Wednesday, July 11, 2012
Album review: The Jealous Disco from My Wooden Leg
A fun adventure into a music style to which few can lay claim.
My first experience with My Wooden Leg was in April at the West Berry Block Party in Fort Worth. The band played at Old Rip's, a bar-slash-Tex Mex restaurant right around TCU that is now dead and gone. Maybe rightfully so, as the area allotted to bands to perform was very miniscule and didn’t allow for many in the crowd, and definitely lacked the acoustics and all-around energy for sets.
Nonetheless, the fest rocked on and our boys at My Wooden Leg triumphed, and from then I was hooked.
So it’s only been a short love affair so far between me and MWL’s music, made much stronger with the arrival of the band’s debut full-length album, The Jealous Disco.
Interesting album title, I thought almost immediately. But frontman Michael Maftean read my mind, and sent me this poetic description:
“The Jealous Disco is that place you would do anything and everything to be apart of. It’s that club that all the cool people go to and you wait in line all night only to be denied entry at the door. It’s that killer job with 6 figures, a huge house, and a perfect spouse. It’s fame, fortune, it’s ALL that bullshit. How does one get into The Jealous Disco with no v.i.p. pass? Gypsy style.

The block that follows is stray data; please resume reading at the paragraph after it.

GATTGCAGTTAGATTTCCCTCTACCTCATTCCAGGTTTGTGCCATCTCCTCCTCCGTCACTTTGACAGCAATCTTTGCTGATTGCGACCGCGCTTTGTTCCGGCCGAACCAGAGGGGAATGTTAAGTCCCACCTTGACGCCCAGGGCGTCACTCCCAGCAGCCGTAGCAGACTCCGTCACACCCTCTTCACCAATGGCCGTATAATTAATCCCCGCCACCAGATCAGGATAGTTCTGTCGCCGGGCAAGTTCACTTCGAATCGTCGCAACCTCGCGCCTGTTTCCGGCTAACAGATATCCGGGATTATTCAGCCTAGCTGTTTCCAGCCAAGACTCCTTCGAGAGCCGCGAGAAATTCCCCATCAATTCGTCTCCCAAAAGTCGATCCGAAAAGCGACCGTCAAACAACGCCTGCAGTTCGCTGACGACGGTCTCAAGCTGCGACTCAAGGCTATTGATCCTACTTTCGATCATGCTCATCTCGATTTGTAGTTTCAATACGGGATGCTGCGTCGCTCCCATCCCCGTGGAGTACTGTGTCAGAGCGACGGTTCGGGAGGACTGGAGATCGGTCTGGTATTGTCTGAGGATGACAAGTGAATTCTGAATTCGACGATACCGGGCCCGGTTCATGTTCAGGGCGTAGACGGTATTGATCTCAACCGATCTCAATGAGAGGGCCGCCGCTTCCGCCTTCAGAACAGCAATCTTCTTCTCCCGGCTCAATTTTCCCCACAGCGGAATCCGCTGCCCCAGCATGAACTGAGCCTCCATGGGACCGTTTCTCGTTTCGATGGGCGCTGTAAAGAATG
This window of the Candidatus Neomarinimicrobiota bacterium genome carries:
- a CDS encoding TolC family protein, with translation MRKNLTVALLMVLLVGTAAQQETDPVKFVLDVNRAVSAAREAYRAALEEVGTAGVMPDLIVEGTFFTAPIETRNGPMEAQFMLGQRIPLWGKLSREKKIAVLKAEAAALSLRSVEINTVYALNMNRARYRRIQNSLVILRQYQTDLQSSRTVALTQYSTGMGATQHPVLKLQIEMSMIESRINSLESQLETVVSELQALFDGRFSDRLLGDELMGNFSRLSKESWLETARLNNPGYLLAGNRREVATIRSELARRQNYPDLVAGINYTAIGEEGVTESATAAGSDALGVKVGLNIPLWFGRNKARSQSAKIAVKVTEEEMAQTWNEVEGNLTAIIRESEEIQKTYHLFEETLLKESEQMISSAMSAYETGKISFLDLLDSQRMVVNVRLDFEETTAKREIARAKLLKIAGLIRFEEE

Sneak into The Jealous Disco with My Wooden Leg and they will show you that it isn’t what you expected. It’s ugly. Filled with nothing but fabrication, worst of all everyone believes the lies and refuses to see the truth.”
Not even a listen and I was stoked already.
If you’re not familiar with gypsy rock, you’re starting off on the right leg (pun kind of intended) with these guys. My Wooden Leg is a wonderful marriage of world/gypsy/indie/Americana and pulls out all the stops in everything the band creates. A Circus, the band’s debut EP, is six tracks of whimsical thematic music that puts you right into that old town, hippie circus performing act environment.
And from a band “conceived in Romania, born in Chicago and raised in Fort Worth,” you can expect some quirky jam seshes in The Jealous Disco that’ll make you want to dance around the bonfire.
The title track, “Jealous Disco,” is introduced with ambient sound effects, hopping bass, and eerie, drawn out harmonies. A short way in, there are some spitfire lyrics and taunting na na na nas that’ll temporarily remind you of some old school System of a Down, complete with ominous lyrics “I have said/all that I should say.”
“Papusa” is the beautifully transient track performed completely in Romanian that hits the very core of the band’s gypsy style, with the added kick of some modern electric guitar during the vocal breaks. The chants of eyyyyyyyyooo, di di di di are seamless with the haunting lyrical content, translated into lines such as “You are my doll/You have stolen my heart/Sleep in my shoes and tangle me up/I love my doll, because she has no speech (tongue)/With your sins, I’ll stay mixed up.”